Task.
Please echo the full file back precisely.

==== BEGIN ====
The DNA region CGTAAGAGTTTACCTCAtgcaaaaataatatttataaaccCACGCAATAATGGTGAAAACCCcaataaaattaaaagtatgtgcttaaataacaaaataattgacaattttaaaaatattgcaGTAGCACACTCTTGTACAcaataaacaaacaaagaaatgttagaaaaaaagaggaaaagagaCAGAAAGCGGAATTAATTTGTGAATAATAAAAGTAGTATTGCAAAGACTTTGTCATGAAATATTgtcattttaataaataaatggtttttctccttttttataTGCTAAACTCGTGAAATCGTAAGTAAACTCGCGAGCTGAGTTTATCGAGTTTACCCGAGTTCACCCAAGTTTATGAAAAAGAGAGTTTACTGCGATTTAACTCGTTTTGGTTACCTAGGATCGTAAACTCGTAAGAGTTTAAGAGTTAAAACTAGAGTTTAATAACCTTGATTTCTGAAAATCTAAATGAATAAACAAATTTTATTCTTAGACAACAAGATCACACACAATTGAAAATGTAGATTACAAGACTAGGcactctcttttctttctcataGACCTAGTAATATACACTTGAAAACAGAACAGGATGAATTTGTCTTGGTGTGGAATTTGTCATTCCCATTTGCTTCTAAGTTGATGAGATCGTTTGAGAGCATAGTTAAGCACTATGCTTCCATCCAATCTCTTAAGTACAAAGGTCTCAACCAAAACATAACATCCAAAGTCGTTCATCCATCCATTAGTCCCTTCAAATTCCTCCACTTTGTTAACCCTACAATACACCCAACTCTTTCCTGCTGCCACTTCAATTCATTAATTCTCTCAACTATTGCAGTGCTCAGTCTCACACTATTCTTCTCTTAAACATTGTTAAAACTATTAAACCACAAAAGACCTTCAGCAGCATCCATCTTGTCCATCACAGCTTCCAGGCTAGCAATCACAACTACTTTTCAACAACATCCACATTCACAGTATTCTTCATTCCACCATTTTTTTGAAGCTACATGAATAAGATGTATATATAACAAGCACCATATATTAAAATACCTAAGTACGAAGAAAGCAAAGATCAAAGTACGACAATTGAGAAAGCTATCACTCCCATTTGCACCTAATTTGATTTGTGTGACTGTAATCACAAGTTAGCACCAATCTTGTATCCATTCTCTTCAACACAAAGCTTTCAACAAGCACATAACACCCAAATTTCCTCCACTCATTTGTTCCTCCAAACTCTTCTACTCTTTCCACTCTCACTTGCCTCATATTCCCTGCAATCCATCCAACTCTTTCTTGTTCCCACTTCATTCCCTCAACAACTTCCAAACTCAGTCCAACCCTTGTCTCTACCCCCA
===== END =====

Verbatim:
The DNA region CGTAAGAGTTTACCTCAtgcaaaaataatatttataaaccCACGCAATAATGGTGAAAACCCcaataaaattaaaagtatgtgcttaaataacaaaataattgacaattttaaaaatattgcaGTAGCACACTCTTGTACAcaataaacaaacaaagaaatgttagaaaaaaagaggaaaagagaCAGAAAGCGGAATTAATTTGTGAATAATAAAAGTAGTATTGCAAAGACTTTGTCATGAAATATTgtcattttaataaataaatggtttttctccttttttataTGCTAAACTCGTGAAATCGTAAGTAAACTCGCGAGCTGAGTTTATCGAGTTTACCCGAGTTCACCCAAGTTTATGAAAAAGAGAGTTTACTGCGATTTAACTCGTTTTGGTTACCTAGGATCGTAAACTCGTAAGAGTTTAAGAGTTAAAACTAGAGTTTAATAACCTTGATTTCTGAAAATCTAAATGAATAAACAAATTTTATTCTTAGACAACAAGATCACACACAATTGAAAATGTAGATTACAAGACTAGGcactctcttttctttctcataGACCTAGTAATATACACTTGAAAACAGAACAGGATGAATTTGTCTTGGTGTGGAATTTGTCATTCCCATTTGCTTCTAAGTTGATGAGATCGTTTGAGAGCATAGTTAAGCACTATGCTTCCATCCAATCTCTTAAGTACAAAGGTCTCAACCAAAACATAACATCCAAAGTCGTTCATCCATCCATTAGTCCCTTCAAATTCCTCCACTTTGTTAACCCTACAATACACCCAACTCTTTCCTGCTGCCACTTCAATTCATTAATTCTCTCAACTATTGCAGTGCTCAGTCTCACACTATTCTTCTCTTAAACATTGTTAAAACTATTAAACCACAAAAGACCTTCAGCAGCATCCATCTTGTCCATCACAGCTTCCAGGCTAGCAATCACAACTACTTTTCAACAACATCCACATTCACAGTATTCTTCATTCCACCATTTTTTTGAAGCTACATGAATAAGATGTATATATAACAAGCACCATATATTAAAATACCTAAGTACGAAGAAAGCAAAGATCAAAGTACGACAATTGAGAAAGCTATCACTCCCATTTGCACCTAATTTGATTTGTGTGACTGTAATCACAAGTTAGCACCAATCTTGTATCCATTCTCTTCAACACAAAGCTTTCAACAAGCACATAACACCCAAATTTCCTCCACTCATTTGTTCCTCCAAACTCTTCTACTCTTTCCACTCTCACTTGCCTCATATTCCCTGCAATCCATCCAACTCTTTCTTGTTCCCACTTCATTCCCTCAACAACTTCCAAACTCAGTCCAACCCTTGTCTCTACCCCCA